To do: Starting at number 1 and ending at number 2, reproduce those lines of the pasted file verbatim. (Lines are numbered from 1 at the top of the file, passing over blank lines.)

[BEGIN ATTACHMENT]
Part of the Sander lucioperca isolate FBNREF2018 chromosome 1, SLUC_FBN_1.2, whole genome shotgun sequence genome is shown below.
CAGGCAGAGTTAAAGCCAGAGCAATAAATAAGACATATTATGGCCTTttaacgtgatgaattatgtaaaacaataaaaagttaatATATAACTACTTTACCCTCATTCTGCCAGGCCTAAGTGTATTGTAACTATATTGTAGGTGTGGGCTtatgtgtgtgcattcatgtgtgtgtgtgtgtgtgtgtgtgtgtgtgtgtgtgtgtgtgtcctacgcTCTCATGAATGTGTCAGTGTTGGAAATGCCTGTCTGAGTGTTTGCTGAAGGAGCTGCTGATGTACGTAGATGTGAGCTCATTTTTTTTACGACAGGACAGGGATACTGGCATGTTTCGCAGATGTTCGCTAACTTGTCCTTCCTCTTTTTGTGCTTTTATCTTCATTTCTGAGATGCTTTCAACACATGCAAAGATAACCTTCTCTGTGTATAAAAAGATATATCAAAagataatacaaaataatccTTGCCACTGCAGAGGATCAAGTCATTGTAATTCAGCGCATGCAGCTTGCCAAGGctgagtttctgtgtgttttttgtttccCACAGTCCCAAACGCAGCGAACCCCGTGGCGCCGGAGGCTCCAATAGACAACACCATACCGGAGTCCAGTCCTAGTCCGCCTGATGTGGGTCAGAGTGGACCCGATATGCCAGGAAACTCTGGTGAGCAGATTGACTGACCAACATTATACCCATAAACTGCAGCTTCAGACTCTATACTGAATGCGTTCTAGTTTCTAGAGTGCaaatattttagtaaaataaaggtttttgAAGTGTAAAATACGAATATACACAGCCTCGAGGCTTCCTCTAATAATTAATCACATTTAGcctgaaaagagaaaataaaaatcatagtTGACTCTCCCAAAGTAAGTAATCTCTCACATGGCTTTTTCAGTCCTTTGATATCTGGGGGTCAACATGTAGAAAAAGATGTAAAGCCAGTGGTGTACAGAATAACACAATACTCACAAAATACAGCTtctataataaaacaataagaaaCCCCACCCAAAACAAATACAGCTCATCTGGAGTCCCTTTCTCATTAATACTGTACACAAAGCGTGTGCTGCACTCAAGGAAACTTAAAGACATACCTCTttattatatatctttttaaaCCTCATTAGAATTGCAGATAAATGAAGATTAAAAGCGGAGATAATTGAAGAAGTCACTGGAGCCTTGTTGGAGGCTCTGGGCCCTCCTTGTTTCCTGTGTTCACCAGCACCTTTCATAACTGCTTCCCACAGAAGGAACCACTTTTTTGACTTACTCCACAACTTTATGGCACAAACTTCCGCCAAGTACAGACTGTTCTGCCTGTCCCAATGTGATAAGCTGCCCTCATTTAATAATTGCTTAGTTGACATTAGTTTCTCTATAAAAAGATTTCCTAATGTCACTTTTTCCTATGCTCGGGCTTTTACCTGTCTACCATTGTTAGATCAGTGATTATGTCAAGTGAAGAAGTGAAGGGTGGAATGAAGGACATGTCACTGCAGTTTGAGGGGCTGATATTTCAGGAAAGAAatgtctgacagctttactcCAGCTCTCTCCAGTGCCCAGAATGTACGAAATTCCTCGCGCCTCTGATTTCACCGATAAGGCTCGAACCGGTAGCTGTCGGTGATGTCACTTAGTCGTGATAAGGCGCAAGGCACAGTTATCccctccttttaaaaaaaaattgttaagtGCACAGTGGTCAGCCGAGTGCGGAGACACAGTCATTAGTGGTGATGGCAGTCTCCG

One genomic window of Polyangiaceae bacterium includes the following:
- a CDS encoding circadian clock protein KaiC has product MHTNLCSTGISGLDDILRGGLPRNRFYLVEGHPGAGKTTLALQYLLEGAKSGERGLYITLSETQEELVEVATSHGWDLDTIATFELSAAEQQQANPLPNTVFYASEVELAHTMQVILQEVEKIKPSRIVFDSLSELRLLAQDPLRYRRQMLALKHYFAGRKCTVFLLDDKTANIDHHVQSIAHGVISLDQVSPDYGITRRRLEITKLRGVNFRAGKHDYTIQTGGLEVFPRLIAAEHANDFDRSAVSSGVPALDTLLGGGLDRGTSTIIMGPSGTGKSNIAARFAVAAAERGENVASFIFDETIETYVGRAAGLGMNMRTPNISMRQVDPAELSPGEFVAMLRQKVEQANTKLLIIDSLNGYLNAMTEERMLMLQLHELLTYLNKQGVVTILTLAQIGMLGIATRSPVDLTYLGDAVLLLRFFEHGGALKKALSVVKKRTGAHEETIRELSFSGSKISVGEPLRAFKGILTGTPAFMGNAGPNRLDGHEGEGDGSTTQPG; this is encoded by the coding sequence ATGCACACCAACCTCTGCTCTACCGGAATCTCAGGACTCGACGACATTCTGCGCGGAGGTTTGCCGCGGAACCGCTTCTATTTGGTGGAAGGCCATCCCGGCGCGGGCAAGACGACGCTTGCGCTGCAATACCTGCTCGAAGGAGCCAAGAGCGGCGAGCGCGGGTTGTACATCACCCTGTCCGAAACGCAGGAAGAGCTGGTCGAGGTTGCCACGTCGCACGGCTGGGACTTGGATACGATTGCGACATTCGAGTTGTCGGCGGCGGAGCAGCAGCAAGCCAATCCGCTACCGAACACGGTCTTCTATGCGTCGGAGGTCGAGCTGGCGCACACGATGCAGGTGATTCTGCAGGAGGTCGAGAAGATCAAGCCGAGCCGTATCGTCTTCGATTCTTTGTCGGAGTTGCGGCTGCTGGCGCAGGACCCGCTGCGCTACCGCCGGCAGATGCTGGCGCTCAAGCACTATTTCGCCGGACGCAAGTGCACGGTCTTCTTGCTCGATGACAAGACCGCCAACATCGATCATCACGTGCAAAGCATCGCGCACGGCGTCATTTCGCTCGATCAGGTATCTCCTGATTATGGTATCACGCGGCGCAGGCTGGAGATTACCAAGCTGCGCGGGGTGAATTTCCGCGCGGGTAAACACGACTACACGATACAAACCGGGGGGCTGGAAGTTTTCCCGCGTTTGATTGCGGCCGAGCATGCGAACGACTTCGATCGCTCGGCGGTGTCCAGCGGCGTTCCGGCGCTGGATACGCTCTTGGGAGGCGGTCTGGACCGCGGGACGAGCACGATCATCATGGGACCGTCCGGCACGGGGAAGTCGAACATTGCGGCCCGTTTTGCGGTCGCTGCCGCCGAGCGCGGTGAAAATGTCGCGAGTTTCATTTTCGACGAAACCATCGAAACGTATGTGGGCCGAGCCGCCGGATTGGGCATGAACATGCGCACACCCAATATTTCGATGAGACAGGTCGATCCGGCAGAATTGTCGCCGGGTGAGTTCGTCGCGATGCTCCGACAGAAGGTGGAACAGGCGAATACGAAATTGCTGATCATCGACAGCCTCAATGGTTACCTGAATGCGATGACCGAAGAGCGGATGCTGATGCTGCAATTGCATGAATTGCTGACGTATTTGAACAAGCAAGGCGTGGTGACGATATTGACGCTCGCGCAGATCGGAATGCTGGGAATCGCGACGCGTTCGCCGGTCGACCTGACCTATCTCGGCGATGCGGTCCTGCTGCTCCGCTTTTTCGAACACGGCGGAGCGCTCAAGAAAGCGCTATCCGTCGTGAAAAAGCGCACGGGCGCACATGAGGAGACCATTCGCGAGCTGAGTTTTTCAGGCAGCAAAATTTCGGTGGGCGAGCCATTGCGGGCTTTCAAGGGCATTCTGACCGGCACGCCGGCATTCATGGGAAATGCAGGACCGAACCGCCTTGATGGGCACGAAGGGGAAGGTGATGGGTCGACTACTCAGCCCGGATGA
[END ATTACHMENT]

Part of the Sander lucioperca isolate FBNREF2018 chromosome 1, SLUC_FBN_1.2, whole genome shotgun sequence genome is shown below.
CAGGCAGAGTTAAAGCCAGAGCAATAAATAAGACATATTATGGCCTTttaacgtgatgaattatgtaaaacaataaaaagttaatATATAACTACTTTACCCTCATTCTGCCAGGCCTAAGTGTATTGTAACTATATTGTAGGTGTGGGCTtatgtgtgtgcattcatgtgtgtgtgtgtgtgtgtgtgtgtgtgtgtgtgtgtgtgtgtcctacgcTCTCATGAATGTGTCAGTGTTGGAAATGCCTGTCTGAGTGTTTGCTGAAGGAGCTGCTGATGTACGTAGATGTGAGCTCATTTTTTTTACGACAGGACAGGGATACTGGCATGTTTCGCAGATGTTCGCTAACTTGTCCTTCCTCTTTTTGTGCTTTTATCTTCATTTCTGAGATGCTTTCAACACATGCAAAGATAACCTTCTCTGTGTATAAAAAGATATATCAAAagataatacaaaataatccTTGCCACTGCAGAGGATCAAGTCATTGTAATTCAGCGCATGCAGCTTGCCAAGGctgagtttctgtgtgttttttgtttccCACAGTCCCAAACGCAGCGAACCCCGTGGCGCCGGAGGCTCCAATAGACAACACCATACCGGAGTCCAGTCCTAGTCCGCCTGATGTGGGTCAGAGTGGACCCGATATGCCAGGAAACTCTGGTGAGCAGATTGACTGACCAACATTATACCCATAAACTGCAGCTTCAGACTCTATACTGAATGCGTTCTAGTTTCTAGAGTGCaaatattttagtaaaataaaggtttttgAAGTGTAAAATACGAATATACACAGCCTCGAGGCTTCCTCTAATAATTAATCACATTTAGcctgaaaagagaaaataaaaatcatagtTGACTCTCCCAAAGTAAGTAATCTCTCACATGGCTTTTTCAGTCCTTTGATATCTGGGGGTCAACATGTAGAAAAAGATGTAAAGCCAGTGGTGTACAGAATAACACAATACTCACAAAATACAGCTtctataataaaacaataagaaaCCCCACCCAAAACAAATACAGCTCATCTGGAGTCCCTTTCTCATTAATACTGTACACAAAGCGTGTGCTGCACTCAAGGAAACTTAAAGACATACCTCTttattatatatctttttaaaCCTCATTAGAATTGCAGATAAATGAAGATTAAAAGCGGAGATAATTGAAGAAGTCACTGGAGCCTTGTTGGAGGCTCTGGGCCCTCCTTGTTTCCTGTGTTCACCAGCACCTTTCATAACTGCTTCCCACAGAAGGAACCACTTTTTTGACTTACTCCACAACTTTATGGCACAAACTTCCGCCAAGTACAGACTGTTCTGCCTGTCCCAATGTGATAAGCTGCCCTCATTTAATAATTGCTTAGTTGACATTAGTTTCTCTATAAAAAGATTTCCTAATGTCACTTTTTCCTATGCTCGGGCTTTTACCTGTCTACCATTGTTAGATCAGTGATTATGTCAAGTGAAGAAGTGAAGGGTGGAATGAAGGACATGTCACTGCAGTTTGAGGGGCTGATATTTCAGGAAAGAAatgtctgacagctttactcCAGCTCTCTCCAGTGCCCAGAATGTACGAAATTCCTCGCGCCTCTGATTTCACCGATAAGGCTCGAACCGGTAGCTGTCGGTGATGTCACTTAGTCGTGATAAGGCGCAAGGCACAGTTATCccctccttttaaaaaaaaattgttaagtGCACAGTGGTCAGCCGAGTGCGGAGACACAGTCATTAGTGGTGATGGCAGTCTCCG